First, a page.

11 Dec Corporate video online – I’ll keep it brief
Today, everybody is in a hurry. We don’t have the luxury of time in our caffeine fuelled lifestyles. This need for speed is pervasive in every aspect of life, from meeting people socially for the first time and drawing our conclusions, to business meetings and particularly in our online lives. We surf, we shop, we search – we intake information at a blinding rate. If the information we are ingesting isn’t to our satisfaction, we have the ability to close the screen or cancel the shopping basket.
This is certainly the case with corporate videos online. Many clients come to us with grand plans of producing a 20 minute masterpiece which covers all sort of aspects of their business. From USPs to instructional aspects of equipment to senior exec interviews or training – clients assume that their customers will sit at their desktops ad finitum and lap it all up.
Keep it brief
The reality though is that people rarely are prepared to take the entirety of the client’s epic vision in one sitting. No matter how existing or stimulating the content is to you, the reality is that your end customer is probably switching off after a few seconds. Here at Hightower, we always advise clients during the scripting and pre-production stage to keep it brief.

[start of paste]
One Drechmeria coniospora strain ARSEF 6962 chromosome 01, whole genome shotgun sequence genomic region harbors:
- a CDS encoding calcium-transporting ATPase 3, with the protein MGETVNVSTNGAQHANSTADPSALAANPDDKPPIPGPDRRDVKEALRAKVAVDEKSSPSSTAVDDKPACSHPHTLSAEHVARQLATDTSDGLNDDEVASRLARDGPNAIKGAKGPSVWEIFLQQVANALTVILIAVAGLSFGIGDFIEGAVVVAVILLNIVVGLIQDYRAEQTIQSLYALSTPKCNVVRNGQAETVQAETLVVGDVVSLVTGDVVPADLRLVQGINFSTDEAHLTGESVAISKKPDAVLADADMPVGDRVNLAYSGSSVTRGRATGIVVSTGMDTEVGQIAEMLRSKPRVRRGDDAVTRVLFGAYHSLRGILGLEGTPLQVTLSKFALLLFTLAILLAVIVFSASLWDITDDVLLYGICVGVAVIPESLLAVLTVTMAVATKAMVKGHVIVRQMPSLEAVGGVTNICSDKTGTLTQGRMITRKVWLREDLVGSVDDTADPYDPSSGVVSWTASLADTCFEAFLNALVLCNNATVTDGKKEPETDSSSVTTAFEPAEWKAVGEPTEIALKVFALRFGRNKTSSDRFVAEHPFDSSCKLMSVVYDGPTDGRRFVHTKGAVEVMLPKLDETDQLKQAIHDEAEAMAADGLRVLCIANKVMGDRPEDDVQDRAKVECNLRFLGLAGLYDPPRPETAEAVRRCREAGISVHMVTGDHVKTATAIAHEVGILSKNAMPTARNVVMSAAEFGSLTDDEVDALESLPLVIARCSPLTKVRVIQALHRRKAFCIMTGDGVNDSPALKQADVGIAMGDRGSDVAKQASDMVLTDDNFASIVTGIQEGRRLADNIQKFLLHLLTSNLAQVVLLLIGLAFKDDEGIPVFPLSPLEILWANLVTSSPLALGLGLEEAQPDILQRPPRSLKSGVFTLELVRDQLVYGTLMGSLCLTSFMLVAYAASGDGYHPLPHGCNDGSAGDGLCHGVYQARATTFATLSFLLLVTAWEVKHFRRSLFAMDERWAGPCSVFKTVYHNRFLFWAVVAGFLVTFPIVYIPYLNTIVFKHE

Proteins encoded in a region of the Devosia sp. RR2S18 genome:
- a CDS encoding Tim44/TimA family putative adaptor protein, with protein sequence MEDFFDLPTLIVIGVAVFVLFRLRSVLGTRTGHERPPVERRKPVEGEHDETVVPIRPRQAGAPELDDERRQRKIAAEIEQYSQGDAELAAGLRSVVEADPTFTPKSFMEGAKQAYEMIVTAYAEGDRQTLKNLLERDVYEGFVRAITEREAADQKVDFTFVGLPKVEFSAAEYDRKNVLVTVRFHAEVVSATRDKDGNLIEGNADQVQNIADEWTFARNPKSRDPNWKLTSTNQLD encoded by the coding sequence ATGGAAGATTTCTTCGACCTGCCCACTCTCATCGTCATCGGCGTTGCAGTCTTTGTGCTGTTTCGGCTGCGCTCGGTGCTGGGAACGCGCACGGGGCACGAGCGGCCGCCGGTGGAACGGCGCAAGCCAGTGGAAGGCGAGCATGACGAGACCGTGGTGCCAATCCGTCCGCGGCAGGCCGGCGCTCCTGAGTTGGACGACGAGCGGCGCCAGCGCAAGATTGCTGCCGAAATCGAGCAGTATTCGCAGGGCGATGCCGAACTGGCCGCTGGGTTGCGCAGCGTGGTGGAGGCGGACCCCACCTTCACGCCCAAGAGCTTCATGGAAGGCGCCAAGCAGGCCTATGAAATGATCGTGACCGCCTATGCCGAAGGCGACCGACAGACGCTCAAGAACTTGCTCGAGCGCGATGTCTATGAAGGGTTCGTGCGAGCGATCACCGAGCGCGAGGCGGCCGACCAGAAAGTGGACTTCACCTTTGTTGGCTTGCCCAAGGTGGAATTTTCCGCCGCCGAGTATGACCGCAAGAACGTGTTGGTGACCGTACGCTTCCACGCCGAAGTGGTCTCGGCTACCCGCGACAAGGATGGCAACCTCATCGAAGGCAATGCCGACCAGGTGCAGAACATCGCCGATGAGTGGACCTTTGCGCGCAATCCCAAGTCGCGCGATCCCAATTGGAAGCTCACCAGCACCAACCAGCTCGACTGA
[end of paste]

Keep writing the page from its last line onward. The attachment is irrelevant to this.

Having a series of short, snappy videos is far and away the preferred option in our experience. One to one and a half minutes is the ideal length to fluently cover one aspect or USP of your organisation. The other advantage of keeping it short, specific and to one point is that the content can be shareable, and people will be more inclined to share it if the content is well marked and useful.
Some recent examples of point specific web videos are the How to Videos we recently produced for SanDisk. These cover one element of a SanDisk product and show and engage the viewer with a useful snippet of information. These videos have been put on SanDisk’s branded Amazon pages. As anyone who’s visited Amazon will attest – it’s very easy to get waylaid and takes something pretty special to engage you on a page.